Editor's note: The following is adapted from Jonathan V. Last's "The Christmas Virtues: A Treasury of Conservative Tales for the Holidays" (Templeton Press, November 23, 2015).
I wanted a dog.
It was well before sunrise on Christmas Day 1979, and I was nine years old. I sat with my six-year-old brother, Andy, and my one-year-old sister, Julianna, on the stairs that separated us from our dreams.
My father stood at the foot of the stairs with a camera, a cassette recorder, and a mischievous smirk.
“Hello, Smiley. Where’d you get that?” said the raspy, singsong voice. “What do you have there?” It was Pop, my grandpa. He died nearly twenty years ago. His warmth was there, even in that snippet, even through the garbled audio. He was there.
The Christmas morning routine was (allegedly) born of my parents’ desire to snap a few pictures of the children before the chaos of Christmas morning ensued. But whatever their ostensible motive, we were convinced that the real reason we waited was for my father’s twisted pleasure.
He wore a look of supreme self-satisfaction as, between pictures, he thrust an audio recorder in our faces to capture our impatient answers to his aggravating questions.
“We’re going to go downstairs in a minute,” he said that morning, in a serious, reportorial tone. “But before we go down, I’d like you to tell me what you think you’re going to get for Christmas today.”
“I hope I get the whole set of basketball cards,” I said, in a high-pitched voice with a strong upper-Midwest accent. (Think Alvin the Chipmunk as a character in Fargo.)
“I think I’m going to get a racetrack,” Andy said, an octave higher. (Think Alvin the Chipmunk in Fargo after taking a hit from a helium balloon.) “And Julianna’s getting a kitchen set and a Big Wheel.”
“I really hope I get my dog,” I added.
“Well, you’re not getting a dog,” my dad replied, apparently having consulted with Santa.
Disappointed, I jumped to the kind of exaggerated conclusion kids often come to: This was going to be the worst Christmas ever.
But two minutes later, when we were released from the stairs and dashed to the fireplace to retrieve our stockings from the mantle, things began to turn around. “I got a sweatband! I got a sweatband,” I shouted excitedly.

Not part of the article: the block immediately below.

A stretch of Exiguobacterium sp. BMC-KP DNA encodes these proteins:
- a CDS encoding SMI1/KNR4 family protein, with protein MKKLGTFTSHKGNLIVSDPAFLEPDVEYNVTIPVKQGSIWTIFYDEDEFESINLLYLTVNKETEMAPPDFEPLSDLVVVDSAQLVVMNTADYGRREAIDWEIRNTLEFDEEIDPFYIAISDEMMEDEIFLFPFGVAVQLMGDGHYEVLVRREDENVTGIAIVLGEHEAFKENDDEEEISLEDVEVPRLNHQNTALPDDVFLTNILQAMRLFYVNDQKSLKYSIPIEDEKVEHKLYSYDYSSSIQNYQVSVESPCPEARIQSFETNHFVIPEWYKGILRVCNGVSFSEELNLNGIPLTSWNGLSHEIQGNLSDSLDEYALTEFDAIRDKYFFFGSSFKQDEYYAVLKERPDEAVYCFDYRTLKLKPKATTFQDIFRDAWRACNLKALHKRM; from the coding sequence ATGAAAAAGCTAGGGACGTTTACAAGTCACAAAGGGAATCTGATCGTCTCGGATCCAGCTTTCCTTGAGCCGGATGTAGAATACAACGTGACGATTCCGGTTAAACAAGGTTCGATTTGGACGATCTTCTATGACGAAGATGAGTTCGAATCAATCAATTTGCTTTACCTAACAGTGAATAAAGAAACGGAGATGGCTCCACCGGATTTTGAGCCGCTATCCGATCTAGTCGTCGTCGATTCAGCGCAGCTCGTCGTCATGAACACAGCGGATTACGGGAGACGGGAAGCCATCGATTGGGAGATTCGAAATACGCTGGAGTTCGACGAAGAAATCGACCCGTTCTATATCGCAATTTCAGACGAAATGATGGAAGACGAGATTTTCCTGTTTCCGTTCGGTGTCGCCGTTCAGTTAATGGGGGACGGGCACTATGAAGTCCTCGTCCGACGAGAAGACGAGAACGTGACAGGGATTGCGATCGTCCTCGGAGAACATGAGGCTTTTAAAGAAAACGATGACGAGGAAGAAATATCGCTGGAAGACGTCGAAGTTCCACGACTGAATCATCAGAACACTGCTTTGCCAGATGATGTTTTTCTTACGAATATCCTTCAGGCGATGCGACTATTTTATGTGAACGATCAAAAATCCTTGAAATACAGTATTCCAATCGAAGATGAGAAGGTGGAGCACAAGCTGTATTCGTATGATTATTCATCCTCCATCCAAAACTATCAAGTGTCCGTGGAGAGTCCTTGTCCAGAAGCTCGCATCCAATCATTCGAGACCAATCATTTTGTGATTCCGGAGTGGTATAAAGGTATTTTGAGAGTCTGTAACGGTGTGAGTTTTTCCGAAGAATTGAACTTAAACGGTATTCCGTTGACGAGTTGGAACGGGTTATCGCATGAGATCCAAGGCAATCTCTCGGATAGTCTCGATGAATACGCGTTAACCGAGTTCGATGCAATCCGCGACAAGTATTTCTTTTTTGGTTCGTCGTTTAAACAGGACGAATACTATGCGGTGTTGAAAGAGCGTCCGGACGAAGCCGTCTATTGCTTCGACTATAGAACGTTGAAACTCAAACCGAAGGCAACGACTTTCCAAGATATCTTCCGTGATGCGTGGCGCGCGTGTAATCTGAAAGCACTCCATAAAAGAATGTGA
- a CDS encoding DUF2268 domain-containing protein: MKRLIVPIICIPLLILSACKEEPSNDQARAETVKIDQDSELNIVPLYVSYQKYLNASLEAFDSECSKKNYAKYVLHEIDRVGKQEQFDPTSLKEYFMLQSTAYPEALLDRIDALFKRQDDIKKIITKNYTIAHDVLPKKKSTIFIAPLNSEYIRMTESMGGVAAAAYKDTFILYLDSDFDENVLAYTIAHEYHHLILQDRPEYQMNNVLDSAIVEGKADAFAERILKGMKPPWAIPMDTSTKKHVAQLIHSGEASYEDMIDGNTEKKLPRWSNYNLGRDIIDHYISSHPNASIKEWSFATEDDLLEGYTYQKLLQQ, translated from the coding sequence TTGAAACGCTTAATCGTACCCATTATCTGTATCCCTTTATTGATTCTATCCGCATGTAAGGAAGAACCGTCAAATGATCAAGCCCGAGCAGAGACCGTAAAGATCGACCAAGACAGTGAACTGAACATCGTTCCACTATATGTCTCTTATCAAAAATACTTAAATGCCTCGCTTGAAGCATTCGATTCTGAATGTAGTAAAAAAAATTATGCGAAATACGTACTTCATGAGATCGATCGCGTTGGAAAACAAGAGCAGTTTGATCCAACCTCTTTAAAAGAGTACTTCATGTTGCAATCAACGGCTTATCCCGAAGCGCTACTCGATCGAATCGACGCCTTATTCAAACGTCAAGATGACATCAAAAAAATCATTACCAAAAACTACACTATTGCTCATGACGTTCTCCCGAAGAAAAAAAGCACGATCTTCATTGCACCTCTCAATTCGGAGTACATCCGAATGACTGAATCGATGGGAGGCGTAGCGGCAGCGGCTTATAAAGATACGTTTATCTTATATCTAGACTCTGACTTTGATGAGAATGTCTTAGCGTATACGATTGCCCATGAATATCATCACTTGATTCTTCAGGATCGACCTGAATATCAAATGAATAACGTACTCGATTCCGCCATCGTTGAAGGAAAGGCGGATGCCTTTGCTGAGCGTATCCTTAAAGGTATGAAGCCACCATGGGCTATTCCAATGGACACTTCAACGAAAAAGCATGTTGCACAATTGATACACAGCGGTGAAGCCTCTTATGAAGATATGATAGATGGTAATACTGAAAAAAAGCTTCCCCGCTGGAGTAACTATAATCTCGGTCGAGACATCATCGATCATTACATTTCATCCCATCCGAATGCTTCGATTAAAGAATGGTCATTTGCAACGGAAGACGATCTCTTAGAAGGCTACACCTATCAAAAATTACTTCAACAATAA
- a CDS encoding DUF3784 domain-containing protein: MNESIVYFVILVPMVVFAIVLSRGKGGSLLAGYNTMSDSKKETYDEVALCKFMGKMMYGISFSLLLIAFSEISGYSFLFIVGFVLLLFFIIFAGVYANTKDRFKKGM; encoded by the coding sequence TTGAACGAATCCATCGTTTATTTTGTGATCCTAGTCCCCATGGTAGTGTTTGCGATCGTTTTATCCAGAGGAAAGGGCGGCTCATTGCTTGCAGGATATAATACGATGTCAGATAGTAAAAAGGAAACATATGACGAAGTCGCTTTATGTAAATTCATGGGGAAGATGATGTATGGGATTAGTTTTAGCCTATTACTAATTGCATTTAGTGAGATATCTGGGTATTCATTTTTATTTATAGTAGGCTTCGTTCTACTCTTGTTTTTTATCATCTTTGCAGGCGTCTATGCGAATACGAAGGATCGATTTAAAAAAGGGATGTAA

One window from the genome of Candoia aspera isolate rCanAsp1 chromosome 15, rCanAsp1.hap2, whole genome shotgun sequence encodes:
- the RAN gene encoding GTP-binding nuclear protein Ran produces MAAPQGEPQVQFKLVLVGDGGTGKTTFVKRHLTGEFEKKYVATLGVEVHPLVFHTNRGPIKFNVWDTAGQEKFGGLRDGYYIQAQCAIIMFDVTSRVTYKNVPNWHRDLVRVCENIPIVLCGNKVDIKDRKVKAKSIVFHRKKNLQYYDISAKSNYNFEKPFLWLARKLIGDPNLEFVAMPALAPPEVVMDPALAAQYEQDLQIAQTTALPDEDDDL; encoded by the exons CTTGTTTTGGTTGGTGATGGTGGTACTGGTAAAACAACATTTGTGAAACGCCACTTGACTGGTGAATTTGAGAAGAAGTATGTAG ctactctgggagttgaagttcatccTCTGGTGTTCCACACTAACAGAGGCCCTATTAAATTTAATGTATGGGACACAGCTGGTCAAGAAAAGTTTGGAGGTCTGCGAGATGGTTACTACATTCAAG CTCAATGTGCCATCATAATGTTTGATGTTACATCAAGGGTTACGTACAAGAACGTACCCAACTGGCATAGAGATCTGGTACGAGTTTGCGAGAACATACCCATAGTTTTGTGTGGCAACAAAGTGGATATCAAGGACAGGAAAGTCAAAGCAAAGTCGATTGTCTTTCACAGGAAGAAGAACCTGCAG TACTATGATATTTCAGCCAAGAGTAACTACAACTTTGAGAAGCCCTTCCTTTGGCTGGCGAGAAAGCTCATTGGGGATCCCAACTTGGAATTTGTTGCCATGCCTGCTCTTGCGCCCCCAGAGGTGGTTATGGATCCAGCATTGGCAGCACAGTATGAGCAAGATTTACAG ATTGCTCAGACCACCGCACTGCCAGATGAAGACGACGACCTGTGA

A few minutes later, I opened a package containing a series of Alfred Hitchcock solve-your-own-mystery books.
But the best gift that year was a new pair of moon boots. “They’re big boots that keep your feet warm and you can run like crazy in ‘em,” I explained to my parents. After trying them on, I announced, “Whoa! You feel like you’re on the moon!”
I have re-created the scene for you exactly as it transpired. Because my parents kept the tapes.
I found them this past summer in a denim cassette case hidden inside a beat-up gym bag stashed in the corner of a seldom-used closet. I took the case to Starbucks one morning, along with a handheld Memorex tape player—the last one in stock at Best Buy. I popped “XMAS 1979” into the Memorex expecting to be entertained.
And I wasn’t disappointed: There was a heated debate between Andy and me about the relative merits of slippers versus moccasins. There was Julianna, just learning to talk, calling me “Feeb.” There was me making fart noises into the microphone before my dad sighed, “Don’t do things like that”—and abruptly turned off the recording.
I kept the tape rolling, only half paying attention, as I checked email and participated in a fantasy football mock draft.
And then something unexpected snapped my head back – a voice I hadn’t heard in years. “Hello, Smiley. Where’d you get that?” said the raspy, singsong voice. “What do you have there?”
It was Pop, my grandpa. He died nearly twenty years ago. His warmth was there, even in that snippet, even through the garbled audio. He was there. I heard a little more small talk and then another click.
That was all. Christmas morning was over.
And there I was, a grown man sitting in a crowded coffee shop with tears streaming down my face, and not a bit embarrassed about it.
There was nothing particularly memorable about the Christmas of 1979—I’d long forgotten the details of that morning. On a second listen, though, what stood out to me wasn’t the exhilaration of the kids, but the enthusiasm of the adults.
It certainly wasn’t, as I’d first feared, the worst Christmas ever. And it probably wasn’t the best Christmas ever. It was like all the Christmases that came before and like all the ones that followed.
More than thirty years later, the technology had changed and I was playing a different role, but the tradition was the same. I stood at the bottom of the stairs holding a video recorder as my children waited, antsy, on the edge of the top steps.
After some still photos, brief interviews, and a lot of whining (“But, Daaaaaad!”), I gave the word: “Alright.”